Atlantic Golf Club Housing Plan, 'Outrageous,' Neighbors Say - 27 East

Atlantic Golf Club Housing Plan, ‘Outrageous,’ Neighbors Say

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The proposed staff housing at Atlantic Golf Club.       Courtesy Land Use Ecological Services

The proposed staff housing at Atlantic Golf Club. Courtesy Land Use Ecological Services

Kitty Merrill on Jun 7, 2021

Neighbors are concerned that a proposed residential building to house staff at the Atlantic Golf Club on Scuttle Hole Road in Bridgehampton could morph into a party house, or maybe even something else. Speaking at a public hearing on the proposal last month, they raised the specter of boisterous after-work parties, with one neighbor worrying that as many as 48 people might end up in the house’s 16 bedrooms.

Neighbors also are concerned about the potential environmental impacts to nearby Shorts Pond, as well as the loss of a vista cherished as among the most scenic in Southampton Town.

If approved as proposed, the 6,500-square-foot building would have 16 en suite bedrooms, 10 on the first floor and 6 on the second. The house would be built on a field located to the north of Shorts Pond, right on the road.

Presenting the application during the May 13 public hearing, Tony Panza of Rogers McCragg Architects pointed out that properties adjacent to the proposed site have houses with larger footprints, and while they may have only five or six bedrooms, they could accommodate up to 12 people.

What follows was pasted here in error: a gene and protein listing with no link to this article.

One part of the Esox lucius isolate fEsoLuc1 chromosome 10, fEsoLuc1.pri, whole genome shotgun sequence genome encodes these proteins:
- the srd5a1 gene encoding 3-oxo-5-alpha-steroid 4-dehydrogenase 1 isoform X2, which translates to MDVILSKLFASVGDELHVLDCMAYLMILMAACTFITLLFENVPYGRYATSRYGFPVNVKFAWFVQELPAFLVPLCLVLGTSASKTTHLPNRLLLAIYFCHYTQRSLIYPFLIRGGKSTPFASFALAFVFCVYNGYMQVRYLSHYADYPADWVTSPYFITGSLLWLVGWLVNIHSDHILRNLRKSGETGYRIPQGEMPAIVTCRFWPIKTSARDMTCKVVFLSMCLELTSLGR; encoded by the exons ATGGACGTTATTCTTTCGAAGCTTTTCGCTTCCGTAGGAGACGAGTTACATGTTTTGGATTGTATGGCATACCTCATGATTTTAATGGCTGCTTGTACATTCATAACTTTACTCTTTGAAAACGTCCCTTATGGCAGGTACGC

Mr. Panza made mention of the number of guests a nearby residence could host in rebuttal to a point raised by neighbor Catherine Prewett. “When I heard of this project, I was taken aback,” said the neighbor who has lived in the area her entire life. Describing the building as a “behemoth,” she said it was unbelievable such a huge structure would be put right on Scuttle Hole Road

“Golf Club employees work hard and play hard,” she continued. Ms. Prewett predicted parties and noise, music and garbage, adding that if there were 16 bedrooms, on a Friday night there could be as many as 48 people on the site. She also listed the building being vacant a portion of the year among her concerns. Employees are seasonal and work when the club is open, from April to October.